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Volume 18, issue 6 | Copyright

Special issue: The use of remotely piloted aircraft systems (RPAS) in monitoring...

Nat. Hazards Earth Syst. Sci., 18, 1567-1582, 2018
© Author(s) 2018. This work is distributed under
the Creative Commons Attribution 3.0 License.

Research article 07 Jun 2018

Research article | 07 Jun 2018

Using kites for 3-D mapping of gullies at decimetre-resolution over several square kilometres: a case study on the Kamech catchment, Tunisia

Denis Feurer1, Olivier Planchon1, Mohamed Amine El Maaoui2, Abir Ben Slimane3, Mohamed Rached Boussema2, Marc Pierrot-Deseilligny4, and Damien Raclot1 Denis Feurer et al.
  • 1LISAH, Univ Montpellier, INRA, IRD, Montpellier SupAgro, Montpellier, France
  • 2El Manar University, National Engineering School of Tunis, LTSIRS, B.P 37, 1002 Tunis-Belvédère, Tunis, Tunisia
  • 3Rural Engineering Laboratory, National Research Institute of Rural Engineering, Water and Forests, INRGREF, Rue Hédi Karray El Menzah IV – B.P 10, Ariana 2080, Tunisia
  • 4Université Paris-Est, IGN/SR, LOEMI, 73 avenue de Paris, 94165 Saint-Mandé, France

Abstract. Monitoring agricultural areas threatened by soil erosion often requires decimetre topographic information over areas of several square kilometres. Airborne lidar and remotely piloted aircraft system (RPAS) imagery have the ability to provide repeated decimetre-resolution and -accuracy digital elevation models (DEMs) covering these extents, which is unrealistic with ground surveys. However, various factors hamper the dissemination of these technologies in a wide range of situations, including local regulations for RPAS and the cost for airborne laser systems and medium-format RPAS imagery. The goal of this study is to investigate the ability of low-tech kite aerial photography to obtain DEMs with decimetre resolution and accuracy that permit 3-D descriptions of active gullying in cultivated areas of several square kilometres. To this end, we developed and assessed a two-step workflow. First, we used both heuristic experimental approaches in field and numerical simulations to determine the conditions that make a photogrammetric flight possible and effective over several square kilometres with a kite and a consumer-grade camera. Second, we mapped and characterised the entire gully system of a test catchment in 3-D. We showed numerically and experimentally that using a thin and light line for the kite is key for a complete 3-D coverage over several square kilometres. We thus obtained a decimetre-resolution DEM covering 3.18km2 with a mean error and standard deviation of the error of +7 and 22cm respectively, hence achieving decimetre accuracy. With this data set, we showed that high-resolution topographic data permit both the detection and characterisation of an entire gully system with a high level of detail and an overall accuracy of 74% compared to an independent field survey. Kite aerial photography with simple but appropriate equipment is hence an alternative tool that has been proven to be valuable for surveying gullies with sub-metric details in a square-kilometre-scale catchment. This case study suggests that access to high-resolution topographic data on these scales can be given to the community, which may help facilitate a better understanding of gullying processes within a broader spectrum of conditions.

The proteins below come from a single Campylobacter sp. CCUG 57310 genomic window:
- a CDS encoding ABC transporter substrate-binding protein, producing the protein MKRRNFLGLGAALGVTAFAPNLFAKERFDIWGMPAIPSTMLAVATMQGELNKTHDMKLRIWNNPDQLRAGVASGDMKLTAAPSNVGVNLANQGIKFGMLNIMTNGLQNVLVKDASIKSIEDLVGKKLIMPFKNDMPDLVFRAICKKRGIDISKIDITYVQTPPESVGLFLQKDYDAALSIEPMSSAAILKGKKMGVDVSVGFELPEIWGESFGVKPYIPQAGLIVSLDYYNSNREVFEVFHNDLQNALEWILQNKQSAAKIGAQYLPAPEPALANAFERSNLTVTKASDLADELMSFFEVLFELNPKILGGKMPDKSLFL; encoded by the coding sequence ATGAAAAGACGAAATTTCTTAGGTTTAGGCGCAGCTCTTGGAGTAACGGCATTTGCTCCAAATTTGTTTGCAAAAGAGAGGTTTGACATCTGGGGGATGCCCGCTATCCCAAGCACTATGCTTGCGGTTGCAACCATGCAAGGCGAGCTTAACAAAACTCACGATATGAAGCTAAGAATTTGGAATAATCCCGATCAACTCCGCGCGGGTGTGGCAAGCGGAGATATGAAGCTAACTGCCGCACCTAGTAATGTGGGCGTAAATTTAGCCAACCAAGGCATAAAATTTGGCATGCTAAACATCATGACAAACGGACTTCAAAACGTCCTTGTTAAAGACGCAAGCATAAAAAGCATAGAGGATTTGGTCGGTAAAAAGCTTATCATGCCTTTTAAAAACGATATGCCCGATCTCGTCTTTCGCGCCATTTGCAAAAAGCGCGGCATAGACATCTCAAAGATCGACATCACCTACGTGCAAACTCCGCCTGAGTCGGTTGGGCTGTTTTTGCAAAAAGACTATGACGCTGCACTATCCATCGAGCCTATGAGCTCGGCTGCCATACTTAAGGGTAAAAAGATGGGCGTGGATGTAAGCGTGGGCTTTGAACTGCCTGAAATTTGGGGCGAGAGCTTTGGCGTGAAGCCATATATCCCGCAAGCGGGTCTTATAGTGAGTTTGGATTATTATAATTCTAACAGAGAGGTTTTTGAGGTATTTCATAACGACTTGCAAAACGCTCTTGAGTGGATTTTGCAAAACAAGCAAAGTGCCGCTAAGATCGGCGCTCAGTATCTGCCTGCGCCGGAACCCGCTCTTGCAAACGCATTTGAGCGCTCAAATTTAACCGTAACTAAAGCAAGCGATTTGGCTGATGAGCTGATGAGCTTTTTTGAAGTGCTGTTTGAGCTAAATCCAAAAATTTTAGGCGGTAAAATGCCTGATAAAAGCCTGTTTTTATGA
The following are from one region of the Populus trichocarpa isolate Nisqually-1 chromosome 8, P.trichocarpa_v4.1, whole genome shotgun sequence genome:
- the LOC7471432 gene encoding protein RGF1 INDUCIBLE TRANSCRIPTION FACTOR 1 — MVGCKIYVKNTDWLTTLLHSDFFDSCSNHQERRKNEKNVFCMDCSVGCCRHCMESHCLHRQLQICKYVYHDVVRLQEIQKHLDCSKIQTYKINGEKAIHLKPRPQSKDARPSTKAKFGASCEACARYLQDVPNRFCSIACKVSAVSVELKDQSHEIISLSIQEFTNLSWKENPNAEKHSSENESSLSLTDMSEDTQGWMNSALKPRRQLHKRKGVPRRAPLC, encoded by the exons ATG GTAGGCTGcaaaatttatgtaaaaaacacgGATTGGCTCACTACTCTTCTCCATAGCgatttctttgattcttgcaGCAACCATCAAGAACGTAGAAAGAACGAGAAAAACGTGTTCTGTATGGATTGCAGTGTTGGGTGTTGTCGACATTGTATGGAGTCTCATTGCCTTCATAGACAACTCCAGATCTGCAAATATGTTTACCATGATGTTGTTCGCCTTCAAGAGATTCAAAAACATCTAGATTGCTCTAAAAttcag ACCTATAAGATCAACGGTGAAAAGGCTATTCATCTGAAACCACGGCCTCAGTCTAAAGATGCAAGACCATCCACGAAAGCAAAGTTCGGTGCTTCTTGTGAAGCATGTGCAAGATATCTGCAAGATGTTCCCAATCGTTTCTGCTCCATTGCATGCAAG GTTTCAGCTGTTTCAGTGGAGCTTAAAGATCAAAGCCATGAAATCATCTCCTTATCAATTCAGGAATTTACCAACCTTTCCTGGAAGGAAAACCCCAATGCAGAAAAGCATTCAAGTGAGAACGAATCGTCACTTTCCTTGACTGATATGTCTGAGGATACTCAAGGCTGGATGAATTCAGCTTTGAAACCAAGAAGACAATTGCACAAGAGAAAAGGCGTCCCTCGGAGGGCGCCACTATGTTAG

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Special issue
Short summary
We present a method for acquiring very-high-resolution images for 3-D mapping of gullies over kilometre-square areas using kites. Kites used in appropriate conditions can be an advantageous alternative to light unmanned aircraft when local regulations or weather conditions hamper their use. We proved that kites can acquire images, allowing for high-quality 3-D coverage of large areas. We automatically detected and mapped gullies from a decimetre kite DEM with 74 % accuracy of the length.
We present a method for acquiring very-high-resolution images for 3-D mapping of gullies over...